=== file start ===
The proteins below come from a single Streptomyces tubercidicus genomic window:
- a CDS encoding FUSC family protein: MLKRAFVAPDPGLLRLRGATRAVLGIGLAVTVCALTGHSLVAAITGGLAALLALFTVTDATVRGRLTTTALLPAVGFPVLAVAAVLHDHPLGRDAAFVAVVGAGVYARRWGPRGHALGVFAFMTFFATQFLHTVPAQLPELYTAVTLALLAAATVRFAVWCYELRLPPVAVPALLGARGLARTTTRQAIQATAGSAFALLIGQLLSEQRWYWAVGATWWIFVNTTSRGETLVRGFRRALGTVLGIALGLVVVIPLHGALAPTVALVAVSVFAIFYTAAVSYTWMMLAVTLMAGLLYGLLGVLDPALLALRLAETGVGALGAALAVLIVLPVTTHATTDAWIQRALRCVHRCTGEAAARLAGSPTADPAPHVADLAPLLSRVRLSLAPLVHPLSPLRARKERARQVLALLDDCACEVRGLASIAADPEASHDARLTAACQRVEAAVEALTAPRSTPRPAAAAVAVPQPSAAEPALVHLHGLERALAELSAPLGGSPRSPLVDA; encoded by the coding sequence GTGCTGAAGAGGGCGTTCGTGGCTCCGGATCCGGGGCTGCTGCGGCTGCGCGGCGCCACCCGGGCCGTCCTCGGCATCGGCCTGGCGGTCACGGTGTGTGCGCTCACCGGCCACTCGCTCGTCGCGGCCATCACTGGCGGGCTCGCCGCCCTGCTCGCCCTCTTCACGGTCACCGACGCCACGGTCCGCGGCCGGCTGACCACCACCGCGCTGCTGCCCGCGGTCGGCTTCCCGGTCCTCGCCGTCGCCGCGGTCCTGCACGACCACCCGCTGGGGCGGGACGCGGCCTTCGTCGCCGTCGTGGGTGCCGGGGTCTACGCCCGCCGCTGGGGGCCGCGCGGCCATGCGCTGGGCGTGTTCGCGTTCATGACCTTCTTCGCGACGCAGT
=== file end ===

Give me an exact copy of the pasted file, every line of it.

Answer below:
The proteins below come from a single Streptomyces tubercidicus genomic window:
- a CDS encoding FUSC family protein: MLKRAFVAPDPGLLRLRGATRAVLGIGLAVTVCALTGHSLVAAITGGLAALLALFTVTDATVRGRLTTTALLPAVGFPVLAVAAVLHDHPLGRDAAFVAVVGAGVYARRWGPRGHALGVFAFMTFFATQFLHTVPAQLPELYTAVTLALLAAATVRFAVWCYELRLPPVAVPALLGARGLARTTTRQAIQATAGSAFALLIGQLLSEQRWYWAVGATWWIFVNTTSRGETLVRGFRRALGTVLGIALGLVVVIPLHGALAPTVALVAVSVFAIFYTAAVSYTWMMLAVTLMAGLLYGLLGVLDPALLALRLAETGVGALGAALAVLIVLPVTTHATTDAWIQRALRCVHRCTGEAAARLAGSPTADPAPHVADLAPLLSRVRLSLAPLVHPLSPLRARKERARQVLALLDDCACEVRGLASIAADPEASHDARLTAACQRVEAAVEALTAPRSTPRPAAAAVAVPQPSAAEPALVHLHGLERALAELSAPLGGSPRSPLVDA; encoded by the coding sequence GTGCTGAAGAGGGCGTTCGTGGCTCCGGATCCGGGGCTGCTGCGGCTGCGCGGCGCCACCCGGGCCGTCCTCGGCATCGGCCTGGCGGTCACGGTGTGTGCGCTCACCGGCCACTCGCTCGTCGCGGCCATCACTGGCGGGCTCGCCGCCCTGCTCGCCCTCTTCACGGTCACCGACGCCACGGTCCGCGGCCGGCTGACCACCACCGCGCTGCTGCCCGCGGTCGGCTTCCCGGTCCTCGCCGTCGCCGCGGTCCTGCACGACCACCCGCTGGGGCGGGACGCGGCCTTCGTCGCCGTCGTGGGTGCCGGGGTCTACGCCCGCCGCTGGGGGCCGCGCGGCCATGCGCTGGGCGTGTTCGCGTTCATGACCTTCTTCGCGACGCAGT